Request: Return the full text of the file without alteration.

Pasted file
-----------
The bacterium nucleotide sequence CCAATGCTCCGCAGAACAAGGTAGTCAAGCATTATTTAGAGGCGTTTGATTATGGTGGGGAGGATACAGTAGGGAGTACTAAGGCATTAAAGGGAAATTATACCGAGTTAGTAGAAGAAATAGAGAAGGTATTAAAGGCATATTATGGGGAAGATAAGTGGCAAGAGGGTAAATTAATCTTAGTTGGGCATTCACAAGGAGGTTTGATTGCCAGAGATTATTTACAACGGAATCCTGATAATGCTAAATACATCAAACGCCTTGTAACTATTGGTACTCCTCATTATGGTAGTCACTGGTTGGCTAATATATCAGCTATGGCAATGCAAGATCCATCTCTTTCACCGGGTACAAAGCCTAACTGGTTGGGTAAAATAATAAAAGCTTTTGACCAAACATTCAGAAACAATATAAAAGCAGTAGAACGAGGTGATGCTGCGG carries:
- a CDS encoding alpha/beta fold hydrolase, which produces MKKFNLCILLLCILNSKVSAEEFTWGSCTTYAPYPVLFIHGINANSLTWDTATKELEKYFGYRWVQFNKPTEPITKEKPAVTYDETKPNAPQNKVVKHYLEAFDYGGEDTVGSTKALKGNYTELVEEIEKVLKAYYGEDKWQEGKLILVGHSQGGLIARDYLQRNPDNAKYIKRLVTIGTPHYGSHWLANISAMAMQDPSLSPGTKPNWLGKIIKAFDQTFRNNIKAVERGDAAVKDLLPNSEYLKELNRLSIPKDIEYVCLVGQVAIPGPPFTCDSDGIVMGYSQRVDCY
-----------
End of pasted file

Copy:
The bacterium nucleotide sequence CCAATGCTCCGCAGAACAAGGTAGTCAAGCATTATTTAGAGGCGTTTGATTATGGTGGGGAGGATACAGTAGGGAGTACTAAGGCATTAAAGGGAAATTATACCGAGTTAGTAGAAGAAATAGAGAAGGTATTAAAGGCATATTATGGGGAAGATAAGTGGCAAGAGGGTAAATTAATCTTAGTTGGGCATTCACAAGGAGGTTTGATTGCCAGAGATTATTTACAACGGAATCCTGATAATGCTAAATACATCAAACGCCTTGTAACTATTGGTACTCCTCATTATGGTAGTCACTGGTTGGCTAATATATCAGCTATGGCAATGCAAGATCCATCTCTTTCACCGGGTACAAAGCCTAACTGGTTGGGTAAAATAATAAAAGCTTTTGACCAAACATTCAGAAACAATATAAAAGCAGTAGAACGAGGTGATGCTGCGG carries:
- a CDS encoding alpha/beta fold hydrolase, which produces MKKFNLCILLLCILNSKVSAEEFTWGSCTTYAPYPVLFIHGINANSLTWDTATKELEKYFGYRWVQFNKPTEPITKEKPAVTYDETKPNAPQNKVVKHYLEAFDYGGEDTVGSTKALKGNYTELVEEIEKVLKAYYGEDKWQEGKLILVGHSQGGLIARDYLQRNPDNAKYIKRLVTIGTPHYGSHWLANISAMAMQDPSLSPGTKPNWLGKIIKAFDQTFRNNIKAVERGDAAVKDLLPNSEYLKELNRLSIPKDIEYVCLVGQVAIPGPPFTCDSDGIVMGYSQRVDCY